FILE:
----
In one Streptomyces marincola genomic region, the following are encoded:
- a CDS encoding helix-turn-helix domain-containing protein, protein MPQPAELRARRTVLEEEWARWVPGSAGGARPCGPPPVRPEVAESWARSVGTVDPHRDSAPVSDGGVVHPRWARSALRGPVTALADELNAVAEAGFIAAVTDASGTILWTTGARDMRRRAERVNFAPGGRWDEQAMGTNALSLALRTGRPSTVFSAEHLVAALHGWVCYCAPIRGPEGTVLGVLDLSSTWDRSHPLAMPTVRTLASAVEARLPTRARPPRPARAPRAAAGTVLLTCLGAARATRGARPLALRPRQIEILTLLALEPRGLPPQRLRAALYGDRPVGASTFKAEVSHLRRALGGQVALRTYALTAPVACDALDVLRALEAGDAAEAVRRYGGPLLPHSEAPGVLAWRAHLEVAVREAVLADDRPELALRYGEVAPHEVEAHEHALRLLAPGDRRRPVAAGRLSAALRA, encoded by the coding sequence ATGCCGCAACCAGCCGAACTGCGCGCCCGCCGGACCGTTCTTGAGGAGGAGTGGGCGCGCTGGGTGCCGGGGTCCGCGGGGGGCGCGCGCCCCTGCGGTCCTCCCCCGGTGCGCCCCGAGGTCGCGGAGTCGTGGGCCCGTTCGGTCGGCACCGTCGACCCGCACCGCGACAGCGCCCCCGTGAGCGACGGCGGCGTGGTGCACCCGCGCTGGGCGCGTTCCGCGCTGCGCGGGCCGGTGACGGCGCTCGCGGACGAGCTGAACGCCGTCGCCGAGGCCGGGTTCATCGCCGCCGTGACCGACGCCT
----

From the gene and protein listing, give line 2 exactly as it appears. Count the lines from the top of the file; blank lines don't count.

- a CDS encoding helix-turn-helix domain-containing protein, protein MPQPAELRARRTVLEEEWARWVPGSAGGARPCGPPPVRPEVAESWARSVGTVDPHRDSAPVSDGGVVHPRWARSALRGPVTALADELNAVAEAGFIAAVTDASGTILWTTGARDMRRRAERVNFAPGGRWDEQAMGTNALSLALRTGRPSTVFSAEHLVAALHGWVCYCAPIRGPEGTVLGVLDLSSTWDRSHPLAMPTVRTLASAVEARLPTRARPPRPARAPRAAAGTVLLTCLGAARATRGARPLALRPRQIEILTLLALEPRGLPPQRLRAALYGDRPVGASTFKAEVSHLRRALGGQVALRTYALTAPVACDALDVLRALEAGDAAEAVRRYGGPLLPHSEAPGVLAWRAHLEVAVREAVLADDRPELALRYGEVAPHEVEAHEHALRLLAPGDRRRPVAAGRLSAALRA, encoded by the coding sequence ATGCCGCAACCAGCCGAACTGCGCGCCCGCCGGACCGTTCTTGAGGAGGAGTGGGCGCGCTGGGTGCCGGGGTCCGCGGGGGGCGCGCGCCCCTGCGGTCCTCCCCCGGTGCGCCCCGAGGTCGCGGAGTCGTGGGCCCGTTCGGTCGGCACCGTCGACCCGCACCGCGACAGCGCCCCCGTGAGCGACGGCGGCGTGGTGCACCCGCGCTGGGCGCGTTCCGCGCTGCGCGGGCCGGTGACGGCGCTCGCGGACGAGCTGAACGCCGTCGCCGAGGCCGGGTTCATCGCCGCCGTGACCGACGCCT